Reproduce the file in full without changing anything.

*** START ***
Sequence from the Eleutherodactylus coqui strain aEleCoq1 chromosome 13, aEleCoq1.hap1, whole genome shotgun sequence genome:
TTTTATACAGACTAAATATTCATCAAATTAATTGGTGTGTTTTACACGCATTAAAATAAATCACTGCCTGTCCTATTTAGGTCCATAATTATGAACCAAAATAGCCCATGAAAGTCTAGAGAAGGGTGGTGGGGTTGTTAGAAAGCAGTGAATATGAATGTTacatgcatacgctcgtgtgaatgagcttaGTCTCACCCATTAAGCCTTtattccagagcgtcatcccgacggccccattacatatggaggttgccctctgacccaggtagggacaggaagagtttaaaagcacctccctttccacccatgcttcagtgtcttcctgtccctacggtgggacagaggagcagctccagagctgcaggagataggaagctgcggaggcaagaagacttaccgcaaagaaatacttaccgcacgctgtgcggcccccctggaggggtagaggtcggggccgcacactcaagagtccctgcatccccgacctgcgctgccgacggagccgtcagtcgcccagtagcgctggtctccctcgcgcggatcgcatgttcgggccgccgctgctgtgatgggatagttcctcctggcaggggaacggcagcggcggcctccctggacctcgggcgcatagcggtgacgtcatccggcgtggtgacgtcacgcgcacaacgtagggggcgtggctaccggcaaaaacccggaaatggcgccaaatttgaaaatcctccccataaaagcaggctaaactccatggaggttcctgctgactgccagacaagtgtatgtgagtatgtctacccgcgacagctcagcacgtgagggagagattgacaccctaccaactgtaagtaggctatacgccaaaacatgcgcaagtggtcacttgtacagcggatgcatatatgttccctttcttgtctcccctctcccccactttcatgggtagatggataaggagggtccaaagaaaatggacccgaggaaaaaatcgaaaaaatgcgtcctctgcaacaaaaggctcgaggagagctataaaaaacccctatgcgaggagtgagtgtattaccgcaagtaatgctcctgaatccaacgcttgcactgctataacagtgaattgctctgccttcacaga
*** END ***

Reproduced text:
Sequence from the Eleutherodactylus coqui strain aEleCoq1 chromosome 13, aEleCoq1.hap1, whole genome shotgun sequence genome:
TTTTATACAGACTAAATATTCATCAAATTAATTGGTGTGTTTTACACGCATTAAAATAAATCACTGCCTGTCCTATTTAGGTCCATAATTATGAACCAAAATAGCCCATGAAAGTCTAGAGAAGGGTGGTGGGGTTGTTAGAAAGCAGTGAATATGAATGTTacatgcatacgctcgtgtgaatgagcttaGTCTCACCCATTAAGCCTTtattccagagcgtcatcccgacggccccattacatatggaggttgccctctgacccaggtagggacaggaagagtttaaaagcacctccctttccacccatgcttcagtgtcttcctgtccctacggtgggacagaggagcagctccagagctgcaggagataggaagctgcggaggcaagaagacttaccgcaaagaaatacttaccgcacgctgtgcggcccccctggaggggtagaggtcggggccgcacactcaagagtccctgcatccccgacctgcgctgccgacggagccgtcagtcgcccagtagcgctggtctccctcgcgcggatcgcatgttcgggccgccgctgctgtgatgggatagttcctcctggcaggggaacggcagcggcggcctccctggacctcgggcgcatagcggtgacgtcatccggcgtggtgacgtcacgcgcacaacgtagggggcgtggctaccggcaaaaacccggaaatggcgccaaatttgaaaatcctccccataaaagcaggctaaactccatggaggttcctgctgactgccagacaagtgtatgtgagtatgtctacccgcgacagctcagcacgtgagggagagattgacaccctaccaactgtaagtaggctatacgccaaaacatgcgcaagtggtcacttgtacagcggatgcatatatgttccctttcttgtctcccctctcccccactttcatgggtagatggataaggagggtccaaagaaaatggacccgaggaaaaaatcgaaaaaatgcgtcctctgcaacaaaaggctcgaggagagctataaaaaacccctatgcgaggagtgagtgtattaccgcaagtaatgctcctgaatccaacgcttgcactgctataacagtgaattgctctgccttcacaga